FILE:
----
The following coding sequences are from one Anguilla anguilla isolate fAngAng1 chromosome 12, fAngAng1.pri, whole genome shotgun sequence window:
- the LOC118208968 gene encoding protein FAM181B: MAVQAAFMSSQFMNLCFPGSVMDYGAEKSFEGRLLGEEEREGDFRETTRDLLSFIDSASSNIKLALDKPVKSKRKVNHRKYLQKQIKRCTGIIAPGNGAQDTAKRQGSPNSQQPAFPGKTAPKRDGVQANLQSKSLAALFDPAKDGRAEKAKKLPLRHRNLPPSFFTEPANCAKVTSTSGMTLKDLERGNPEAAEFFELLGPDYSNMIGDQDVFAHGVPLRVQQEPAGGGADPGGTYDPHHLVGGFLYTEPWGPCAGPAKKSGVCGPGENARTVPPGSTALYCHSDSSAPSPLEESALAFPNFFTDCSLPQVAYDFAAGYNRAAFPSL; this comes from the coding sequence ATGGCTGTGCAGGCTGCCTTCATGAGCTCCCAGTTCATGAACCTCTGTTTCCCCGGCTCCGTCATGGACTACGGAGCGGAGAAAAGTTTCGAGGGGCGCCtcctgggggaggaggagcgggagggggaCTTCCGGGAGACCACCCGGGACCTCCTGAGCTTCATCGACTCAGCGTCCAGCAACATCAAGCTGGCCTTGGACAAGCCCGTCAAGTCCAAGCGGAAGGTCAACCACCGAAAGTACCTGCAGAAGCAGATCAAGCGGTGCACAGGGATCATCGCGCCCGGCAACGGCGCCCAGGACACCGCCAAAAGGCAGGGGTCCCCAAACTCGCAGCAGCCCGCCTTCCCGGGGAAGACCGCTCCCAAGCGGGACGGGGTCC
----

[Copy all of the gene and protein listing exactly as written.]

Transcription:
The following coding sequences are from one Anguilla anguilla isolate fAngAng1 chromosome 12, fAngAng1.pri, whole genome shotgun sequence window:
- the LOC118208968 gene encoding protein FAM181B: MAVQAAFMSSQFMNLCFPGSVMDYGAEKSFEGRLLGEEEREGDFRETTRDLLSFIDSASSNIKLALDKPVKSKRKVNHRKYLQKQIKRCTGIIAPGNGAQDTAKRQGSPNSQQPAFPGKTAPKRDGVQANLQSKSLAALFDPAKDGRAEKAKKLPLRHRNLPPSFFTEPANCAKVTSTSGMTLKDLERGNPEAAEFFELLGPDYSNMIGDQDVFAHGVPLRVQQEPAGGGADPGGTYDPHHLVGGFLYTEPWGPCAGPAKKSGVCGPGENARTVPPGSTALYCHSDSSAPSPLEESALAFPNFFTDCSLPQVAYDFAAGYNRAAFPSL; this comes from the coding sequence ATGGCTGTGCAGGCTGCCTTCATGAGCTCCCAGTTCATGAACCTCTGTTTCCCCGGCTCCGTCATGGACTACGGAGCGGAGAAAAGTTTCGAGGGGCGCCtcctgggggaggaggagcgggagggggaCTTCCGGGAGACCACCCGGGACCTCCTGAGCTTCATCGACTCAGCGTCCAGCAACATCAAGCTGGCCTTGGACAAGCCCGTCAAGTCCAAGCGGAAGGTCAACCACCGAAAGTACCTGCAGAAGCAGATCAAGCGGTGCACAGGGATCATCGCGCCCGGCAACGGCGCCCAGGACACCGCCAAAAGGCAGGGGTCCCCAAACTCGCAGCAGCCCGCCTTCCCGGGGAAGACCGCTCCCAAGCGGGACGGGGTCC